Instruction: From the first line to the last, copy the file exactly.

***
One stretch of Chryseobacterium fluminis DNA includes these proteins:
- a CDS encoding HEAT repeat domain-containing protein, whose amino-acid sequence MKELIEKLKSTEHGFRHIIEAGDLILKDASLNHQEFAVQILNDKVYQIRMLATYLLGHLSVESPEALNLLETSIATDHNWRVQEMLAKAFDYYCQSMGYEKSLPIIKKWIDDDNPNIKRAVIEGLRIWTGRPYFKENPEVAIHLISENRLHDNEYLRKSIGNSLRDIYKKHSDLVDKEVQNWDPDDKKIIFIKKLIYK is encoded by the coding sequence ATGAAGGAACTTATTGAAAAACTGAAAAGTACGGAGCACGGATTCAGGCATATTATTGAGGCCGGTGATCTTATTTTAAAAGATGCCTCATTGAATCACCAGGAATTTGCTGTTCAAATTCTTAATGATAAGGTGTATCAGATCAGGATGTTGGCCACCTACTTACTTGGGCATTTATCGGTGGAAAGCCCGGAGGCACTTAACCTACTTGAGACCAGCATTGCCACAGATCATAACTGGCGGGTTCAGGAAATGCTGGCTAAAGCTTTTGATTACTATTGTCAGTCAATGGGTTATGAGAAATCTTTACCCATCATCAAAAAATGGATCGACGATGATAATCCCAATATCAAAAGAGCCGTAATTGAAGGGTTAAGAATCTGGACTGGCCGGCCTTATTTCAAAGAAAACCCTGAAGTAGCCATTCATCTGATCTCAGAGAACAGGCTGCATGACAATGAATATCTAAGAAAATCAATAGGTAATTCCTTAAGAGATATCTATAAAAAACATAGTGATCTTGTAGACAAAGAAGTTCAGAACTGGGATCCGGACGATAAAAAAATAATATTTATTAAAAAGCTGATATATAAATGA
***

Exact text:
One stretch of Chryseobacterium fluminis DNA includes these proteins:
- a CDS encoding HEAT repeat domain-containing protein, whose amino-acid sequence MKELIEKLKSTEHGFRHIIEAGDLILKDASLNHQEFAVQILNDKVYQIRMLATYLLGHLSVESPEALNLLETSIATDHNWRVQEMLAKAFDYYCQSMGYEKSLPIIKKWIDDDNPNIKRAVIEGLRIWTGRPYFKENPEVAIHLISENRLHDNEYLRKSIGNSLRDIYKKHSDLVDKEVQNWDPDDKKIIFIKKLIYK is encoded by the coding sequence ATGAAGGAACTTATTGAAAAACTGAAAAGTACGGAGCACGGATTCAGGCATATTATTGAGGCCGGTGATCTTATTTTAAAAGATGCCTCATTGAATCACCAGGAATTTGCTGTTCAAATTCTTAATGATAAGGTGTATCAGATCAGGATGTTGGCCACCTACTTACTTGGGCATTTATCGGTGGAAAGCCCGGAGGCACTTAACCTACTTGAGACCAGCATTGCCACAGATCATAACTGGCGGGTTCAGGAAATGCTGGCTAAAGCTTTTGATTACTATTGTCAGTCAATGGGTTATGAGAAATCTTTACCCATCATCAAAAAATGGATCGACGATGATAATCCCAATATCAAAAGAGCCGTAATTGAAGGGTTAAGAATCTGGACTGGCCGGCCTTATTTCAAAGAAAACCCTGAAGTAGCCATTCATCTGATCTCAGAGAACAGGCTGCATGACAATGAATATCTAAGAAAATCAATAGGTAATTCCTTAAGAGATATCTATAAAAAACATAGTGATCTTGTAGACAAAGAAGTTCAGAACTGGGATCCGGACGATAAAAAAATAATATTTATTAAAAAGCTGATATATAAATGA